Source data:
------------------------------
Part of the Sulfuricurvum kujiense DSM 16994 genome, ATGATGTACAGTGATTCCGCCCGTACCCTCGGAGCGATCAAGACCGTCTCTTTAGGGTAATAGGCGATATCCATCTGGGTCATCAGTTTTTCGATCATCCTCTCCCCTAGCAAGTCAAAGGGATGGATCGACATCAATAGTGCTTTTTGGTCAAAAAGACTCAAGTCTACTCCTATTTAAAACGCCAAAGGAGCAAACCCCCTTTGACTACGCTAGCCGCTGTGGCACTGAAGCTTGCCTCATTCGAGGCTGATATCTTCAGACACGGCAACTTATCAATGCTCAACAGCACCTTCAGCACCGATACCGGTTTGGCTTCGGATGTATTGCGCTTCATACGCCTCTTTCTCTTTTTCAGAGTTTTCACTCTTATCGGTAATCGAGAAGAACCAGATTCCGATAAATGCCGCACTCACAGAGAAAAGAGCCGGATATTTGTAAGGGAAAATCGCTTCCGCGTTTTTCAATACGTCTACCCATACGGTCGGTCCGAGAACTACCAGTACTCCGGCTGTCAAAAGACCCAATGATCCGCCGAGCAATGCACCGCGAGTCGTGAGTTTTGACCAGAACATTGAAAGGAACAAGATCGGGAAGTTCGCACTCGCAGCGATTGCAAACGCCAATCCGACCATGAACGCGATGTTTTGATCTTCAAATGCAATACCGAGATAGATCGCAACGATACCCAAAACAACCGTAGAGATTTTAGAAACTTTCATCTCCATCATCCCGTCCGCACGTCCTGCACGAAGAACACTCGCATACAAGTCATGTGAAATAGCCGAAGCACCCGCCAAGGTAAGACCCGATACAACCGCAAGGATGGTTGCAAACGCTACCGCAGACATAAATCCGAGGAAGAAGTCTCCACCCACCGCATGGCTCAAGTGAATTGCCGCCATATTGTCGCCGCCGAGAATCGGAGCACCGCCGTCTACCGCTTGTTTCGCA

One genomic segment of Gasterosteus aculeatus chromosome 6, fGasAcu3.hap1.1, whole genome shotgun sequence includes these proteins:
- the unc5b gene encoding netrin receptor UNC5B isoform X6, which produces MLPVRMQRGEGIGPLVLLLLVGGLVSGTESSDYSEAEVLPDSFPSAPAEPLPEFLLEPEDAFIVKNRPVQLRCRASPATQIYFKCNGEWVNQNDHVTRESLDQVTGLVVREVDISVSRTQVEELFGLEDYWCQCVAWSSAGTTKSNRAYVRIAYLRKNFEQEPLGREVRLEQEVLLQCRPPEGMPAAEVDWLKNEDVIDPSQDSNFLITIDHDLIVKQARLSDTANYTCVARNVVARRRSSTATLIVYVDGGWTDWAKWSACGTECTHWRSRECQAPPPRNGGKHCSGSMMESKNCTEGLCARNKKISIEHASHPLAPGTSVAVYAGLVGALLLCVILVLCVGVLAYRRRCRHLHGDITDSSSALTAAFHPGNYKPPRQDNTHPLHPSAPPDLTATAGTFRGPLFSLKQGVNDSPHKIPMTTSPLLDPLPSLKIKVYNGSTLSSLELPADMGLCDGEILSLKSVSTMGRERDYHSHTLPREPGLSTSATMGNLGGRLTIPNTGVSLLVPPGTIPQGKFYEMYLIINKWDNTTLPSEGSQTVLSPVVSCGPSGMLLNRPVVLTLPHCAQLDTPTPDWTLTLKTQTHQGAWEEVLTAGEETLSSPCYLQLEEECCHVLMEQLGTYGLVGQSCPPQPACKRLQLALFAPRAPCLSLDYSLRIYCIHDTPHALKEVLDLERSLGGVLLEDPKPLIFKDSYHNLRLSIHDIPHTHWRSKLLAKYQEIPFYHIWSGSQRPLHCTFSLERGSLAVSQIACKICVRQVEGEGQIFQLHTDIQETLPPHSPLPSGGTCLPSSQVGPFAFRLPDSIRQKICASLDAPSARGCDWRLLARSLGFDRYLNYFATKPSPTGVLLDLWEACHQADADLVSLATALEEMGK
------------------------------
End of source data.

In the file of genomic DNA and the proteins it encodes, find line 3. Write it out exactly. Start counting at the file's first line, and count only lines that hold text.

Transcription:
- the unc5b gene encoding netrin receptor UNC5B isoform X6, which produces MLPVRMQRGEGIGPLVLLLLVGGLVSGTESSDYSEAEVLPDSFPSAPAEPLPEFLLEPEDAFIVKNRPVQLRCRASPATQIYFKCNGEWVNQNDHVTRESLDQVTGLVVREVDISVSRTQVEELFGLEDYWCQCVAWSSAGTTKSNRAYVRIAYLRKNFEQEPLGREVRLEQEVLLQCRPPEGMPAAEVDWLKNEDVIDPSQDSNFLITIDHDLIVKQARLSDTANYTCVARNVVARRRSSTATLIVYVDGGWTDWAKWSACGTECTHWRSRECQAPPPRNGGKHCSGSMMESKNCTEGLCARNKKISIEHASHPLAPGTSVAVYAGLVGALLLCVILVLCVGVLAYRRRCRHLHGDITDSSSALTAAFHPGNYKPPRQDNTHPLHPSAPPDLTATAGTFRGPLFSLKQGVNDSPHKIPMTTSPLLDPLPSLKIKVYNGSTLSSLELPADMGLCDGEILSLKSVSTMGRERDYHSHTLPREPGLSTSATMGNLGGRLTIPNTGVSLLVPPGTIPQGKFYEMYLIINKWDNTTLPSEGSQTVLSPVVSCGPSGMLLNRPVVLTLPHCAQLDTPTPDWTLTLKTQTHQGAWEEVLTAGEETLSSPCYLQLEEECCHVLMEQLGTYGLVGQSCPPQPACKRLQLALFAPRAPCLSLDYSLRIYCIHDTPHALKEVLDLERSLGGVLLEDPKPLIFKDSYHNLRLSIHDIPHTHWRSKLLAKYQEIPFYHIWSGSQRPLHCTFSLERGSLAVSQIACKICVRQVEGEGQIFQLHTDIQETLPPHSPLPSGGTCLPSSQVGPFAFRLPDSIRQKICASLDAPSARGCDWRLLARSLGFDRYLNYFATKPSPTGVLLDLWEACHQADADLVSLATALEEMGK